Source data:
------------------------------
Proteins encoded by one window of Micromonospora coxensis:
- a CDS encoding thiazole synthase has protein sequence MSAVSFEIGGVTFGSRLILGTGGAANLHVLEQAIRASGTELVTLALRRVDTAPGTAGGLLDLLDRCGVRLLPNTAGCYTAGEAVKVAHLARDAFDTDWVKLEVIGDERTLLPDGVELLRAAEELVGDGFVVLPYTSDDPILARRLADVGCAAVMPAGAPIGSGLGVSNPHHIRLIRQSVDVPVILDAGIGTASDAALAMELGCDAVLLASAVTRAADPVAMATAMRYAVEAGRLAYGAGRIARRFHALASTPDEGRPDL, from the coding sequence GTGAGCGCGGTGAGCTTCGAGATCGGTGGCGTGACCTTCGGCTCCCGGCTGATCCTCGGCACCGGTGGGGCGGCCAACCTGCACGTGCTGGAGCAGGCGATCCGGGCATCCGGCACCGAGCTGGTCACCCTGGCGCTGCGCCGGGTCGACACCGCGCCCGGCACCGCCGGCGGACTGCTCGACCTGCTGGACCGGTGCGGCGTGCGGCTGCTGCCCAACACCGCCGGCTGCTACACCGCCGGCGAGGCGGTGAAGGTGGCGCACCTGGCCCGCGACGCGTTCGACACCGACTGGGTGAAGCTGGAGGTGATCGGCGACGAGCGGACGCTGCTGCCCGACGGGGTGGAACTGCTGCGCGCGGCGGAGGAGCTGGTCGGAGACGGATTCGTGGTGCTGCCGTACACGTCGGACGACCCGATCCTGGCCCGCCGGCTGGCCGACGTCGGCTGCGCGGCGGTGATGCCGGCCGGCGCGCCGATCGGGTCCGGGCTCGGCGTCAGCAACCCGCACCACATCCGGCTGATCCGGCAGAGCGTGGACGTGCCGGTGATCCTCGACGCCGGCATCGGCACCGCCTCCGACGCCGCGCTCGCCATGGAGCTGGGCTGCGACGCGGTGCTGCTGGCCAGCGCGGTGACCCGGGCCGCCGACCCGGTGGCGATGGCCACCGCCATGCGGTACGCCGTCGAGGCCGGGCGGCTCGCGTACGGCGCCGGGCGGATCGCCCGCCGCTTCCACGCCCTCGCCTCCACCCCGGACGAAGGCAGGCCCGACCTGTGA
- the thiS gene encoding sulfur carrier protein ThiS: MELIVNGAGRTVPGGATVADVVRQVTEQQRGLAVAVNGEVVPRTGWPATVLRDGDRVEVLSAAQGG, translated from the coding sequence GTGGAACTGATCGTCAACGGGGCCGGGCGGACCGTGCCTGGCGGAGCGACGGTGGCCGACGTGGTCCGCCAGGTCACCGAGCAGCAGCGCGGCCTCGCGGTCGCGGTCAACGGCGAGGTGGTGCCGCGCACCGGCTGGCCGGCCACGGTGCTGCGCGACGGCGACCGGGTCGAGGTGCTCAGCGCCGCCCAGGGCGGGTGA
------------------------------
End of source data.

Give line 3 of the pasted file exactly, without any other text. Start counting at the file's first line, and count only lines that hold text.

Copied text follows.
- the thiS gene encoding sulfur carrier protein ThiS: MELIVNGAGRTVPGGATVADVVRQVTEQQRGLAVAVNGEVVPRTGWPATVLRDGDRVEVLSAAQGG, translated from the coding sequence GTGGAACTGATCGTCAACGGGGCCGGGCGGACCGTGCCTGGCGGAGCGACGGTGGCCGACGTGGTCCGCCAGGTCACCGAGCAGCAGCGCGGCCTCGCGGTCGCGGTCAACGGCGAGGTGGTGCCGCGCACCGGCTGGCCGGCCACGGTGCTGCGCGACGGCGACCGGGTCGAGGTGCTCAGCGCCGCCCAGGGCGGGTGA